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Truro, 1830

Truro, 1830

There are (at least) two ways to look at the three dozen maps and map replicas currently on display at the Truro Historical Museum.  People who study maps as historical documents argue about which way is best.  Me, I’m not doctrinaire.  The most important thing is to slow down enough to pick up on clues.  Those clues help me imagine how the land and sea have changed (one way of looking)  They also tell me how people living long ago on the Outer Cape saw themselves and what they thought about their place in the world (the other way of looking).

Chet Lay, Land Surveyor, Much later Plan Prepared for Court Case

Chet Lay, Land Surveyor, Much later Plan Prepared for Court Case

My favorite map in the modest exhibit is from 1830.  It’s a map of Truro Township from 1830, maker unknown.  A beige square – 1 ½ feet high x 1 ½ feet wide — the map shows Pamet Harbor and the Atlantic shore, and a mix of geographical and built features.  Little boxes marking dwellings.  Symbols for 8 separate schools plus an “Academy.”  Parallel lines marking footbridges over Pamet River.  Winding lines noting a county road winging out to the Atlantic and back into town. Symbols denoting: two windmills, a church, a gristmill.

Early Map of Truro, 1845, Joshua Davis, Courtesy
Early Map of Truro, 1845, Joshua Davis, Courtesy

All these details serve as evidence that Truro, in 1830, looked different from the way it looks these days.  This, you say, isn’t exactly a surprise.  Other maps in the collection do a better job than this one in highlighting exactly which features have changed. The makers of this unassuming map from 1830 wanted the world to know that Truro was a place where people cared about education (9 total schools!) and had the tools to live in relative ease.  They had built themselves the trappings of modern life which allowed them to grind their own meal, ford rivers in flood, and get around on a road running continuously through town.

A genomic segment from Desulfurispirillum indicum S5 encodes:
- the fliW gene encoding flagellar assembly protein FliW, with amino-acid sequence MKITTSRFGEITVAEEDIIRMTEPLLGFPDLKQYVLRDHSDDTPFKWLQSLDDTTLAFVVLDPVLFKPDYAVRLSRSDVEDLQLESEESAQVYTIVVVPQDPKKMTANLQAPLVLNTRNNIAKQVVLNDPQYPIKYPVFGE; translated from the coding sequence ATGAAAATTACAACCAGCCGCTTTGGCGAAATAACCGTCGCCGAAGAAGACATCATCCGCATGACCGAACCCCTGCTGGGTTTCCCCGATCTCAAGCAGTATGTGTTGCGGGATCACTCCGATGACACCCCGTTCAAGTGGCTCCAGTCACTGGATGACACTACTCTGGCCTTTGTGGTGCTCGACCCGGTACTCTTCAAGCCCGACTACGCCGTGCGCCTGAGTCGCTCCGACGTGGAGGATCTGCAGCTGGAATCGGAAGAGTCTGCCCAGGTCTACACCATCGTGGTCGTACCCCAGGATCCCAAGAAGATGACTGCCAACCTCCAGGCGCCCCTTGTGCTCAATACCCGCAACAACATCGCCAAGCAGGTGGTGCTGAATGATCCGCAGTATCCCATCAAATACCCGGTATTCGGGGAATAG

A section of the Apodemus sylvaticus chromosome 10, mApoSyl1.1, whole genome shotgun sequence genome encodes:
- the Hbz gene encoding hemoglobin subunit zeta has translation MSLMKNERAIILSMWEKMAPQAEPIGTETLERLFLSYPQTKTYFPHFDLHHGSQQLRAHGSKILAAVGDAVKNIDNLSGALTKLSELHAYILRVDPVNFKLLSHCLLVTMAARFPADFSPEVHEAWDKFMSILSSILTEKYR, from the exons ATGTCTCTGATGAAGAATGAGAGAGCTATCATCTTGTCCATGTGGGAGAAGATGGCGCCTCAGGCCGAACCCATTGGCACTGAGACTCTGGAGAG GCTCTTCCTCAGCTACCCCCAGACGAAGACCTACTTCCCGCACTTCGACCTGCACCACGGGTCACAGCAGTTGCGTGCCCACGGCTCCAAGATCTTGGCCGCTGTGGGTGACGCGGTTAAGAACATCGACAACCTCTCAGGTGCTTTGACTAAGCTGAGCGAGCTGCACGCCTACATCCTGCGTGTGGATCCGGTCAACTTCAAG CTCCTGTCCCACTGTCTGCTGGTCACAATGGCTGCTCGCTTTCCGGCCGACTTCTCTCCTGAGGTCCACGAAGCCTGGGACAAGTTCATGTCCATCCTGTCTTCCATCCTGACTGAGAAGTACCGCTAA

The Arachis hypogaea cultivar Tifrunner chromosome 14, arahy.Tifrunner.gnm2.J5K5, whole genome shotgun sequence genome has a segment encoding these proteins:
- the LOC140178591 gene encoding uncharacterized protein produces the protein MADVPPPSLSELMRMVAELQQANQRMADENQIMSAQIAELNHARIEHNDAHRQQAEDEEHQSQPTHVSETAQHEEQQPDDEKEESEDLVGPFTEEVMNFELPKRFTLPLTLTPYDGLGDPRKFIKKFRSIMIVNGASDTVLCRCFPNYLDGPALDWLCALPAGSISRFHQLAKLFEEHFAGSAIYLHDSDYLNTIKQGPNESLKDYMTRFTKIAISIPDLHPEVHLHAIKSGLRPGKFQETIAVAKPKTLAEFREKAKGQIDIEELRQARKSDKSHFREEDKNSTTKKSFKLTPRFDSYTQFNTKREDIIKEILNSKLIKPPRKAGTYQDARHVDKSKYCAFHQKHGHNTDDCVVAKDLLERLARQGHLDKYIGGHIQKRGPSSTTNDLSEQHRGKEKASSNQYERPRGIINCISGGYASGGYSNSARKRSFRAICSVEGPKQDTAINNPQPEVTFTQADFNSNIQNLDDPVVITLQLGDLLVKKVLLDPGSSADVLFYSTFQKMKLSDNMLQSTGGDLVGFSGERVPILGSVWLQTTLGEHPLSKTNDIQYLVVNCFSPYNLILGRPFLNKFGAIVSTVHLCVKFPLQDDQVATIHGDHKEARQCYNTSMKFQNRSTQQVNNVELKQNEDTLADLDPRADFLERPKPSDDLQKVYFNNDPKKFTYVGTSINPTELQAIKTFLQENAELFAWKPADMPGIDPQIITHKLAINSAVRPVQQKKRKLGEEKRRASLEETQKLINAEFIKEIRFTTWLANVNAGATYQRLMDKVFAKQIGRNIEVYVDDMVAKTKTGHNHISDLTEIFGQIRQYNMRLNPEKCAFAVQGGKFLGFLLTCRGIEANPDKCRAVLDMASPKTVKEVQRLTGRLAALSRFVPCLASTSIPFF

John Raymond Dyer, Land Surveyor, Proposed Cottage Colony at

John Raymond Dyer, Land Surveyor, Proposed Cottage Colony at Beach Point, 1931

 

I like the things the mapmakers in 1830 valued about their town on the Outer Cape.  A later map from 1880 lists the name of the owner of every dwelling in town.  In 1830, that was less important than documenting that there were dwellings and where they were placed.  If you have time to pop in at the museum, look at the maps for clues about change over time.  Change in the land and water.  Change in values.  And let me know what you find.

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